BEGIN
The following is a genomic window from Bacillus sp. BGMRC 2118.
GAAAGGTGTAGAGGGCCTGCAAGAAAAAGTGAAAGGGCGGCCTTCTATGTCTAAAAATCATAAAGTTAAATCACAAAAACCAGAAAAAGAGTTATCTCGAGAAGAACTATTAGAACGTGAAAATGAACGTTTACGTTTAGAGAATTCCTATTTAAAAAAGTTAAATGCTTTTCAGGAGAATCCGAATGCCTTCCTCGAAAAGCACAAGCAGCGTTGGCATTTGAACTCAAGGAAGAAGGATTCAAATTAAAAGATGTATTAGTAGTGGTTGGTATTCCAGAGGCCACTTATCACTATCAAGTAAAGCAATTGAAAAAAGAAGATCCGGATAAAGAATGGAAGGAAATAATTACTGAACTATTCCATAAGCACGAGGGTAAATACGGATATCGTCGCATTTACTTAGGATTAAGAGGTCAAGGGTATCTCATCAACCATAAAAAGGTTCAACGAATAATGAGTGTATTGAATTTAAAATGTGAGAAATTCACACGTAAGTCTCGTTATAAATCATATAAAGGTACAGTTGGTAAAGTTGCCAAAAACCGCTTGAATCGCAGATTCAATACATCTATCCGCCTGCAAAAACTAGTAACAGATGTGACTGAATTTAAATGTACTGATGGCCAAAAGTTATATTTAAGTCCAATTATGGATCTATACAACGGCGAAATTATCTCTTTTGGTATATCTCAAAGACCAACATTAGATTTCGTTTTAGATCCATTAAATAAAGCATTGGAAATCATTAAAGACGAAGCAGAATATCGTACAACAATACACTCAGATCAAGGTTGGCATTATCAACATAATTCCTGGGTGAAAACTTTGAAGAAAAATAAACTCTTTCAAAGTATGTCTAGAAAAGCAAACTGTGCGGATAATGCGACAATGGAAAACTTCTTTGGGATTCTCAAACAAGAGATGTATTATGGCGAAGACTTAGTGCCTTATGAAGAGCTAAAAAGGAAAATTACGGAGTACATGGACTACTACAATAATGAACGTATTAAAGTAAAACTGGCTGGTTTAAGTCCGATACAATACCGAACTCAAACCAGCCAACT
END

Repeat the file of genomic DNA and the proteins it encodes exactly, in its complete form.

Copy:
The following is a genomic window from Bacillus sp. BGMRC 2118.
GAAAGGTGTAGAGGGCCTGCAAGAAAAAGTGAAAGGGCGGCCTTCTATGTCTAAAAATCATAAAGTTAAATCACAAAAACCAGAAAAAGAGTTATCTCGAGAAGAACTATTAGAACGTGAAAATGAACGTTTACGTTTAGAGAATTCCTATTTAAAAAAGTTAAATGCTTTTCAGGAGAATCCGAATGCCTTCCTCGAAAAGCACAAGCAGCGTTGGCATTTGAACTCAAGGAAGAAGGATTCAAATTAAAAGATGTATTAGTAGTGGTTGGTATTCCAGAGGCCACTTATCACTATCAAGTAAAGCAATTGAAAAAAGAAGATCCGGATAAAGAATGGAAGGAAATAATTACTGAACTATTCCATAAGCACGAGGGTAAATACGGATATCGTCGCATTTACTTAGGATTAAGAGGTCAAGGGTATCTCATCAACCATAAAAAGGTTCAACGAATAATGAGTGTATTGAATTTAAAATGTGAGAAATTCACACGTAAGTCTCGTTATAAATCATATAAAGGTACAGTTGGTAAAGTTGCCAAAAACCGCTTGAATCGCAGATTCAATACATCTATCCGCCTGCAAAAACTAGTAACAGATGTGACTGAATTTAAATGTACTGATGGCCAAAAGTTATATTTAAGTCCAATTATGGATCTATACAACGGCGAAATTATCTCTTTTGGTATATCTCAAAGACCAACATTAGATTTCGTTTTAGATCCATTAAATAAAGCATTGGAAATCATTAAAGACGAAGCAGAATATCGTACAACAATACACTCAGATCAAGGTTGGCATTATCAACATAATTCCTGGGTGAAAACTTTGAAGAAAAATAAACTCTTTCAAAGTATGTCTAGAAAAGCAAACTGTGCGGATAATGCGACAATGGAAAACTTCTTTGGGATTCTCAAACAAGAGATGTATTATGGCGAAGACTTAGTGCCTTATGAAGAGCTAAAAAGGAAAATTACGGAGTACATGGACTACTACAATAATGAACGTATTAAAGTAAAACTGGCTGGTTTAAGTCCGATACAATACCGAACTCAAACCAGCCAACT